Patrick Clawson moved his multimedia company from Huntington Beach, California, to Virginia this April hoping to cash in on the state's new technology-friendly tax plan. It turns out he got an even sweeter deal than he thought.
The City Council of Winchester, Virginia, where Clawson set up shop, voted Tuesday to create a "technology zone" in its downtown area. Qualified technology companies who have offices in the 125-acre zone are eligible for sizable tax exemptions and rebates on public utilities over a five-year period.
Winchester is the first to take advantage of a law that the Virginia legislature passed in February. Senate Bill 584 allows cities to set up technology zones and offer tax exemptions for up to ten years to companies in the telecommunications, electronics, computer hardware and software manufacturing, electronic information, multimedia, and Internet access markets. To qualify, a company must have at least three employees and valued at at least $10,000.
Under Winchester's plan, technology companies will receive a quarterly 100-percent exemption during the first year on the state Business Professional Operation Licensing tax, a tax based on gross business profits. For each of the next four years, the exemption will be reduced by 20 percent--that is, 80 percent of gross revenues will be exempt for the second year, 60 percent for the third year, and so on. Depending on how the company prospers, the exemption represents significant cost savings for companies that qualify.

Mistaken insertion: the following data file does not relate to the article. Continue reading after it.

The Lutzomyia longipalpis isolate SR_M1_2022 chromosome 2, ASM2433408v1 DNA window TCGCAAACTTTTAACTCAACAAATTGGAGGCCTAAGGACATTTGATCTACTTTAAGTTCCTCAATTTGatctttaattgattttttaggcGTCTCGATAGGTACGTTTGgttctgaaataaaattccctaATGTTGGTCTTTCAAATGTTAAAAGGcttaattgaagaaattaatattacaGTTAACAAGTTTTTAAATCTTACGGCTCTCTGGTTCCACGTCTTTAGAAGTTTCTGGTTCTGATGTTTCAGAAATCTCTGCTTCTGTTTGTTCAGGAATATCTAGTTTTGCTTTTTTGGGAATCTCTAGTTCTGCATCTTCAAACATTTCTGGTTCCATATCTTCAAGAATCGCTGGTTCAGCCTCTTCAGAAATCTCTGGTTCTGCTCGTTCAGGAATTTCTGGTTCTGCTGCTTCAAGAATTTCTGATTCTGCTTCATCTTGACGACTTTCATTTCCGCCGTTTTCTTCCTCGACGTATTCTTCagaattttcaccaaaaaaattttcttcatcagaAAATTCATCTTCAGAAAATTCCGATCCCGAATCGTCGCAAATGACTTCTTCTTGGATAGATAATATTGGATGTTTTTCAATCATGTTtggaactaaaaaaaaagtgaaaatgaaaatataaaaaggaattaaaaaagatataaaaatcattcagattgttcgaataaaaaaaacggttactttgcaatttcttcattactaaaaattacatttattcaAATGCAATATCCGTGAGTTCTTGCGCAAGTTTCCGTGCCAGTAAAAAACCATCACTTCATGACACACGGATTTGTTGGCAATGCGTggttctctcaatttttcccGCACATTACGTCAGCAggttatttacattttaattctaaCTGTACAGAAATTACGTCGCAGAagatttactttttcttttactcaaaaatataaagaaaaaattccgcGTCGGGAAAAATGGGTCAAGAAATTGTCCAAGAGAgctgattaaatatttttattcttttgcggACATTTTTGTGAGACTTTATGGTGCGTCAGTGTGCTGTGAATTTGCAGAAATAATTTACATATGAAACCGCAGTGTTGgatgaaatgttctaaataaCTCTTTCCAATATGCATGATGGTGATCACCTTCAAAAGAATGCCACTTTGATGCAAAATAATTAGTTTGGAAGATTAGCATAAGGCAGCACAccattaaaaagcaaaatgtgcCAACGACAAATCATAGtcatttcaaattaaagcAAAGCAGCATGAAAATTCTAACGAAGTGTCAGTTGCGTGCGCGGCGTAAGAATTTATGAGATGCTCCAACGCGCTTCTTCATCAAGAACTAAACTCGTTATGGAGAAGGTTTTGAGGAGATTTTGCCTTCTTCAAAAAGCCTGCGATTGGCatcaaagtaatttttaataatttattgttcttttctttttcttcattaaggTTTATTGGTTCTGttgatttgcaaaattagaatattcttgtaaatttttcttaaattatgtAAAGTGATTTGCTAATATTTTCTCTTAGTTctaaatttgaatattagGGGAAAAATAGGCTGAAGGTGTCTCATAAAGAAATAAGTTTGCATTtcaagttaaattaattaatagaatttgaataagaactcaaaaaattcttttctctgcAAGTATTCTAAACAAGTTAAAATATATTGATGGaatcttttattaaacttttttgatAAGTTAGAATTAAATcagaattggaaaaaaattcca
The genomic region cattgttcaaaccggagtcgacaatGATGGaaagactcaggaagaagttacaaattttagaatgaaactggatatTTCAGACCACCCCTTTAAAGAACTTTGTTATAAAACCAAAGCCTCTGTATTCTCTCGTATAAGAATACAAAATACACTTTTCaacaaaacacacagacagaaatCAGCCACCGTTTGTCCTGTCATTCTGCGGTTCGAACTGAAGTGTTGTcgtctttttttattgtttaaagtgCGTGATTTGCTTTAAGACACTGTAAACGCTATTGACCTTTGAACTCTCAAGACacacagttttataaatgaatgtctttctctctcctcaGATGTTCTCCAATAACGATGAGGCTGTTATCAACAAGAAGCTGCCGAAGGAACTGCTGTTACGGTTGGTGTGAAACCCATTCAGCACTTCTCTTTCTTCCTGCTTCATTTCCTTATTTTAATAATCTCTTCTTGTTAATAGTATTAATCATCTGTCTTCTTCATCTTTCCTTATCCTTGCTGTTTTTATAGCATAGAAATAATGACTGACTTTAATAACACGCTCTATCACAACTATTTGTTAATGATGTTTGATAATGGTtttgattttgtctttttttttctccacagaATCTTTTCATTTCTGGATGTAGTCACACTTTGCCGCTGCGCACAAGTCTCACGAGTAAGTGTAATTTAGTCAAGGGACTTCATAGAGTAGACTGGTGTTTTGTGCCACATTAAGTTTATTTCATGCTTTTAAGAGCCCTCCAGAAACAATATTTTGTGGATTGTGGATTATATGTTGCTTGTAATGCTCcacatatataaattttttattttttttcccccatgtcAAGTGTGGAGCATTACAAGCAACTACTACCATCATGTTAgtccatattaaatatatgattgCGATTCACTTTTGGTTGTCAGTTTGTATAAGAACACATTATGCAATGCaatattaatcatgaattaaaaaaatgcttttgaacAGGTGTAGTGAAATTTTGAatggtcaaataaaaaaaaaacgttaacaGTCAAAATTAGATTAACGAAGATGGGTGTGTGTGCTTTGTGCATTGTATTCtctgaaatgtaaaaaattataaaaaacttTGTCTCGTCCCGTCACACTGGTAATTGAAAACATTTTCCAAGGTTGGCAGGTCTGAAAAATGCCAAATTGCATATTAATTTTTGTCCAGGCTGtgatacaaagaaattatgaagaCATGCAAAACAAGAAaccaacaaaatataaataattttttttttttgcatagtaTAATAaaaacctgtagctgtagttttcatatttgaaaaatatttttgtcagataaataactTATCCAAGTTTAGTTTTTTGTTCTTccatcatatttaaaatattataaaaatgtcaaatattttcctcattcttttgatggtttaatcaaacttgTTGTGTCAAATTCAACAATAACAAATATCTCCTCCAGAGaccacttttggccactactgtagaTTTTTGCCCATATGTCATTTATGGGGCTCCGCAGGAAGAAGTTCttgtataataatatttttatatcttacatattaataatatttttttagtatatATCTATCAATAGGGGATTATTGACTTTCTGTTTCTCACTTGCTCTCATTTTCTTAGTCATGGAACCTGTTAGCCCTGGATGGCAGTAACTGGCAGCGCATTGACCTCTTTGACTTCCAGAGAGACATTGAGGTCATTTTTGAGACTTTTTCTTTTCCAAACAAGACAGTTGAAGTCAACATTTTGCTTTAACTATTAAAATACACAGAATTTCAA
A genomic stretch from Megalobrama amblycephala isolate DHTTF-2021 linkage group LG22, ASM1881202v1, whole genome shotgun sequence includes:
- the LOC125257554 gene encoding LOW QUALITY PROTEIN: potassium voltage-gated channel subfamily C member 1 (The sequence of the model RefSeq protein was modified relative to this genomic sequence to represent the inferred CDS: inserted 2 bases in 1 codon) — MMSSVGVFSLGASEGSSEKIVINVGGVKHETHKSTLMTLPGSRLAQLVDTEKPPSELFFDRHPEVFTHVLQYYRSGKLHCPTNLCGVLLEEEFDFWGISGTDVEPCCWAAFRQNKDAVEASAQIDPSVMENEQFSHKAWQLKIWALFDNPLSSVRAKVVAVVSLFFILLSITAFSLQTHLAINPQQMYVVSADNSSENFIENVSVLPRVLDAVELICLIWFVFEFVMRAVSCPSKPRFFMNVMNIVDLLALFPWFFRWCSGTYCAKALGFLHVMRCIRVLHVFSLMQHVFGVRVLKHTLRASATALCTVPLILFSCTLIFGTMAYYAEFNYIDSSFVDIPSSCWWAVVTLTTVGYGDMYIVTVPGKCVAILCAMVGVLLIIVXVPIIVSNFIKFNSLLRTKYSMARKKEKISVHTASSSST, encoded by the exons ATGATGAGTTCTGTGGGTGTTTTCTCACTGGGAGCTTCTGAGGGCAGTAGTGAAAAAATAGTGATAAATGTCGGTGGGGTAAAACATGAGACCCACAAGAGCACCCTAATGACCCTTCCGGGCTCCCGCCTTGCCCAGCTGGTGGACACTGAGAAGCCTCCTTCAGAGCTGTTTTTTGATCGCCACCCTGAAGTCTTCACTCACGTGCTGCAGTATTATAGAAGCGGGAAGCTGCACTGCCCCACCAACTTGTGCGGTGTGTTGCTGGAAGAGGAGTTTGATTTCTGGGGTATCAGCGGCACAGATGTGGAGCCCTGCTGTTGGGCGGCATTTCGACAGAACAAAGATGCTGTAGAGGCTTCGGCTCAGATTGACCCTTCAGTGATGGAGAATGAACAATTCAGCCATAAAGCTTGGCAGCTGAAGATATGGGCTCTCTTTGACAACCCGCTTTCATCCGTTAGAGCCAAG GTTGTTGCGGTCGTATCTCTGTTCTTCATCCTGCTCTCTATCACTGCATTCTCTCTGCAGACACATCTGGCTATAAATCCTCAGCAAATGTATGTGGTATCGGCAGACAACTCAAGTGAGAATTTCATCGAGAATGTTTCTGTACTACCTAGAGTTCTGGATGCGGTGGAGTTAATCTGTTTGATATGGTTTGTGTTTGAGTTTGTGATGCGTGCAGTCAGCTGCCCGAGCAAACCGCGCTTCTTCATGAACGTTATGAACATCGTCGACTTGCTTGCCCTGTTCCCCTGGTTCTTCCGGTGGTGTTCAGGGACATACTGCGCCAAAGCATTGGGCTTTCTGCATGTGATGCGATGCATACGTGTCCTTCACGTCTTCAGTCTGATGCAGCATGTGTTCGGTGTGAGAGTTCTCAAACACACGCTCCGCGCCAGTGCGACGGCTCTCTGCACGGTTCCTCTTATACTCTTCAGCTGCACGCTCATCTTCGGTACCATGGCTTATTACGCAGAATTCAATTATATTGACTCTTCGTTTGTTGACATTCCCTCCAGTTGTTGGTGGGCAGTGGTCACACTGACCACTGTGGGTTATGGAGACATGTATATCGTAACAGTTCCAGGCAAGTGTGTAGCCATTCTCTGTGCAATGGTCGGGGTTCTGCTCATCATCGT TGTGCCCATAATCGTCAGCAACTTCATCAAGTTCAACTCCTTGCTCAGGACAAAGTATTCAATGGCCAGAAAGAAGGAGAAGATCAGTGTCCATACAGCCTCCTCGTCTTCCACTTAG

These businesses will also receive rebates based on the same sliding scale for telephone, electric, and cable utilities. On top of that, the town will rebate applications fees for building permits, water and sewer hookups, zoning, and the setting up of subdivisions.
The city also offers a tax haven to Internet service providers who are being threatened in other parts of the country with new taxes on Net access, in addition to the telecommunications taxes they already pay.
Clawson says his company, Telegrafix, which designs graphical interfaces for computer bulletin board systems, moved because it faced too many economic challenges in California. He believes that many businesses will follow his tracks once they evaluate rising taxes and the spiraling costs of living in established technology hubs such as Silicon Valley.
June Wilmot, executive director of the Winchester Frederick County Economic Development Commission, said the city is not worried about losing tax dollars. In fact, it hopes that the new businesses the program attracts will rescue the blighted downtown area that is the designated technology zone.
The city decided three years ago to make the Internet to cornerstone of its future economy, courting a few telecommunications companies to set up local Net access businesses in a neighborhood now dubbed Cyberstreet. The city hopes Cyberstreet will expand in the new zone and raise Winchester's municipal profile vis-a-vis Netplex, the region in Virginia where America Online makes its home.
With a population of 48,000 and a manufacturing industry based on food processing, plastics, printing, and metal fabrication, Winchester also hopes to bring new market-driven jobs to the area.
Telegrafix controller Jan Gildersleeve was a local who joined the company when it moved out from California. She said some downtown merchants in Winchester have opposed the plan, but she thinks they'll realize the benefits when more companies migrate to the area.
"This will bring new high-paying jobs," she said. "People tend to shop were they work, so it would boost existing retail."
Clawson, for one, doesn't seem worried about too many new telecommunications and computer companies coming to roost in the Winchester technology zone: "When the water rises, we all float."